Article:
In which the people throwing themselves from the Penguins bandwagon are probably out 8 weeks with lower body injuries...
By now you all know the deal.
Jordan Staal's done for 4-6 weeks with an MCL sprain. James Neal is likely out at least that long and maybe more after breaking his foot blocking a shot against New Jersey. And during a Sunday practice called to kick the team in its collective ass, Craig Adams is now out for an undetermined time after injured his knee in a collision.
Game over, man.
Okay, not quite. Not technically, at least.
But let's not kid ourselves here. The Pens are now missing two of their top three centers (Crosby & Staal), their best all-around defenseman (Letang), their most skilled winger & biggest powerplay threat (Neal), and two of their three best penalty-killing forwards (Staal and Adams). And this is hoping no one else gets hurt.
The Pens took the practice ice today with lines centered by Evgeni Malkin, Pascal Dupuis, Joe Vitale and Richard Park. If you're scoring at home, that's an elite center, a converted energy winger, a first-year NHLer and a 35-year old who was playing in Switzerland last season, respectively.
In other words, for the second straight season, welcome back to 2001-02. The sad thing is that analogy may be even more appropriate this year than it was last season.
The 2001-02 Pens were fresh off a run to the Eastern Conference Finals. Jagr was traded prior to the season, but the Pens still had Lemieux primed for his full season following his comeback in 2000-01. They also still had Alexei Kovalev, Robert Lang and Marty Straka - three players who at the time formed one of the best three lines in the league. Throw in Jan Hrdina and Aleksey Morozov and there was plenty of scoring up front to balance out two decent lines.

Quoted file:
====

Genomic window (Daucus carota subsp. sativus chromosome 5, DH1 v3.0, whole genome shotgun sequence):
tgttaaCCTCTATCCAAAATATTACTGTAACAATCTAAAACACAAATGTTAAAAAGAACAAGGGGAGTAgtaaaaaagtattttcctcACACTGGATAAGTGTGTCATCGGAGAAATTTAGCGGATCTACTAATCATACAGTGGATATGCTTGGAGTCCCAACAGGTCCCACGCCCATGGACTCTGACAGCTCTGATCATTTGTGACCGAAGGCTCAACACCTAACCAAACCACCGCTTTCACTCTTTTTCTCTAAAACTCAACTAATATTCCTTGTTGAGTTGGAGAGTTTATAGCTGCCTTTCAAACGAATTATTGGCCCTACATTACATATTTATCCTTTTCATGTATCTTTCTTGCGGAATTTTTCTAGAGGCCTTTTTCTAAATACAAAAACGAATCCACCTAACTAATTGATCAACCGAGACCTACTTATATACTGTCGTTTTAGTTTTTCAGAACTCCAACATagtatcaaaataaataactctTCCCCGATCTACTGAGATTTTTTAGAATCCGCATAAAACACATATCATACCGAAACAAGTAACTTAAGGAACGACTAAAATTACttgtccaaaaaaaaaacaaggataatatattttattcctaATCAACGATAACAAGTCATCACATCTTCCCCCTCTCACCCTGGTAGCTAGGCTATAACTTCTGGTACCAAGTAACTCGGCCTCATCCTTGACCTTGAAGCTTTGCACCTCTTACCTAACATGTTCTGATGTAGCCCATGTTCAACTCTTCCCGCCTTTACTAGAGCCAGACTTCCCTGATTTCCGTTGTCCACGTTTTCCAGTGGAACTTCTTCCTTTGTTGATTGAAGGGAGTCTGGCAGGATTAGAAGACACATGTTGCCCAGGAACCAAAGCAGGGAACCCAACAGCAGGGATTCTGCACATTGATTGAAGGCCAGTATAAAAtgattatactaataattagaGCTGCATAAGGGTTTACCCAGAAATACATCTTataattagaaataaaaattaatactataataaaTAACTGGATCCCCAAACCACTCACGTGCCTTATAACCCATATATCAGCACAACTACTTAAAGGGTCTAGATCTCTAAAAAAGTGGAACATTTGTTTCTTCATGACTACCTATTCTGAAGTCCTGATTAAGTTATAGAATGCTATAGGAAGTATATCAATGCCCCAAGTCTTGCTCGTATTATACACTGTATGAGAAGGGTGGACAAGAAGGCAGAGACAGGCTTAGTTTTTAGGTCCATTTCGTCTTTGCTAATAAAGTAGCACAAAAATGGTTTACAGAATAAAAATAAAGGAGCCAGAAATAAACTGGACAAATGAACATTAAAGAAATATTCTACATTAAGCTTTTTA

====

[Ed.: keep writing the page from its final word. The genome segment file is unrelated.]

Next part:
Lemieux hurt his hip in the preseason and nagging injuries limited him to 24 games. A series of unfortunate injuries limited Straka to just 13 games. Kovalev and Lang battled injuries that cost them each 20-25 games.
The team remained competitive through the first half of the season. But injuries to key players stacked on top of each other and too many support players were being asked to play too many games in roles they really weren't suited for or capable of handling. Hrdina and Morozov were decent complimentary players, but if they have to carry your offense, you're in trouble. Guys like Randy Robitaille, Kris Beech and Toby Petersen were pressed into roles they weren't suited to handle.
After months of staying afloat, the team collapsed in late January and won just six games after February 1. Hello, lottery pick.
Yes, the Pens made the playoffs last year in the face of ridiculous injuries. But last year, the injuries didn't REALLY hit until February. By that point, the Pens had built enough of a cushion that they were able to essentially play .500 hockey over the second half and still make the postseason. As Mike Colligan points out in his post at The Hockey Writers, the Pens also reaped the benefits of an unusual amount of overtime games down that stretch that helped kick in some extra standings points.
(Quick tangent: Mike's notes on potential trade strategies there are pretty much dead-on. Jarome Iginla isn't walking through that door, at least not yet. And even if it gets closer to the deadline, the $7 million cap hit on his contract in 2012-13 probably says no. Bobby Ryan? I'd love to be wrong, but I'm not getting my hopes up.)